In a May 31, 2011 decision, the Minnesota Court of Appeals held that Minnesota contractors need not hire a process server to serve a mechanic’s lien statement. The Court rejected the property owner’s argument that contractors should have to jump through more hoops to preserve their lien rights.
In Eclipse Architectural Group, Inc. v. Lam, the contractor handed the lien statement to the property owner. The lien statute requires that a copy of the lien statement be served “personally or by certified mail on the owner or the owner’s authorized agent.” The property owner tried to defeat the mechanic’s lien by arguing that the hand-off constituted improper service of the lien statement. The owner argued that, because the statute used the word “service,” Rule 4.02 of the Minnesota Rules of Civil Procedure applied. That rule requires that a “summons or other process” be served by a person “not a party to the action.” The owner essentially argued that the contractor could not serve the lien statement, but rather, had to hire a process server.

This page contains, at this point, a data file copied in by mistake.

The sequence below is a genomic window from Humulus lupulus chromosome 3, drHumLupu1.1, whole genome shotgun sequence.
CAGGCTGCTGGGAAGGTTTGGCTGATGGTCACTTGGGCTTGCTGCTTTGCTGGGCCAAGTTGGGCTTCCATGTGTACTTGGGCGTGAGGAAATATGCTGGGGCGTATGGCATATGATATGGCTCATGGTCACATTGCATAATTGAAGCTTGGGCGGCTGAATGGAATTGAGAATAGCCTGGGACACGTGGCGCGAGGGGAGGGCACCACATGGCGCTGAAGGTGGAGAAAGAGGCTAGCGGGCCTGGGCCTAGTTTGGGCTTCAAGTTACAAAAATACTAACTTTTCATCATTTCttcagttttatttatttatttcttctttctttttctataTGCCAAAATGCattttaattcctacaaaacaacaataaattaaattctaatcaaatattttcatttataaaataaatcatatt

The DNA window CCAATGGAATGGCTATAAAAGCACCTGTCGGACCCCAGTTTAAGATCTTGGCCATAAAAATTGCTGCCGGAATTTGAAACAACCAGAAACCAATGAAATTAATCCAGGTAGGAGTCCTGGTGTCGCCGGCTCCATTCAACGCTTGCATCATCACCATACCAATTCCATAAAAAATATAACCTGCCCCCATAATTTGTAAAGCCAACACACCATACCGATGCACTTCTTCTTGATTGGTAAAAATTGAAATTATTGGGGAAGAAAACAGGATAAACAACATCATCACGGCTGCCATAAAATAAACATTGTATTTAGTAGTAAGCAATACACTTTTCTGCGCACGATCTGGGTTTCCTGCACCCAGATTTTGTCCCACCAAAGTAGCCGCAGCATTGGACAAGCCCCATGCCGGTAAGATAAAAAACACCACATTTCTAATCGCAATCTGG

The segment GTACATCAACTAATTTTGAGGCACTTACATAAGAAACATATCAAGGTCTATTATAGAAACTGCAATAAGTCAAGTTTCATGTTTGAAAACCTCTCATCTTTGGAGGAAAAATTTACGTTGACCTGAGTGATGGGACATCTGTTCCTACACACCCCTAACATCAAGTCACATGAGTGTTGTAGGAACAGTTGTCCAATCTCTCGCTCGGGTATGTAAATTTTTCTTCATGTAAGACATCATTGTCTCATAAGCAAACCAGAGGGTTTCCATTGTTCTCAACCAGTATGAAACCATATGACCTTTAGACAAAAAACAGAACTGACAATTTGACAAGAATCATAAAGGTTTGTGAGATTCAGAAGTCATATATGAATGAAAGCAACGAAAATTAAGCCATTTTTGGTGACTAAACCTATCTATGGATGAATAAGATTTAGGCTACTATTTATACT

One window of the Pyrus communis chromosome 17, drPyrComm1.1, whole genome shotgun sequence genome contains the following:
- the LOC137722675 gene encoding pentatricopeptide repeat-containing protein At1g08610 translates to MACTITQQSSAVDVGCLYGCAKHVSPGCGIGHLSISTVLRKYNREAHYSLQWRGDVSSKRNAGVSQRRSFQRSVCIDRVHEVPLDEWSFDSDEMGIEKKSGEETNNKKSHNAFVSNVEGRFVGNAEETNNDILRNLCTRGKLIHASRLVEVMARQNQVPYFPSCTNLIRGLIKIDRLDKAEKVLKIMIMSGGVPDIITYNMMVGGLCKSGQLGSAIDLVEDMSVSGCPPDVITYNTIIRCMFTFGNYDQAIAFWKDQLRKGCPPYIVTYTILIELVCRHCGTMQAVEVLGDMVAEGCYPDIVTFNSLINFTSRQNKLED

The Court of Appeals rejected this argument. It held that a mechanic’s lien statement is not a “summons or other process,” and therefore, the rule of civil procedure did not apply. Most importantly, the Court recognized that, “The custom in the construction industry is for the person providing labor, material, or both, to personally prepare, personally serve, and personally record/register the lien statement.” At the end of the day, the Court of Appeals held that Minnesota contractors satisfy the mechanic’s lien statute by delivering the lien statement within 120 days of their last contribution of labor or material.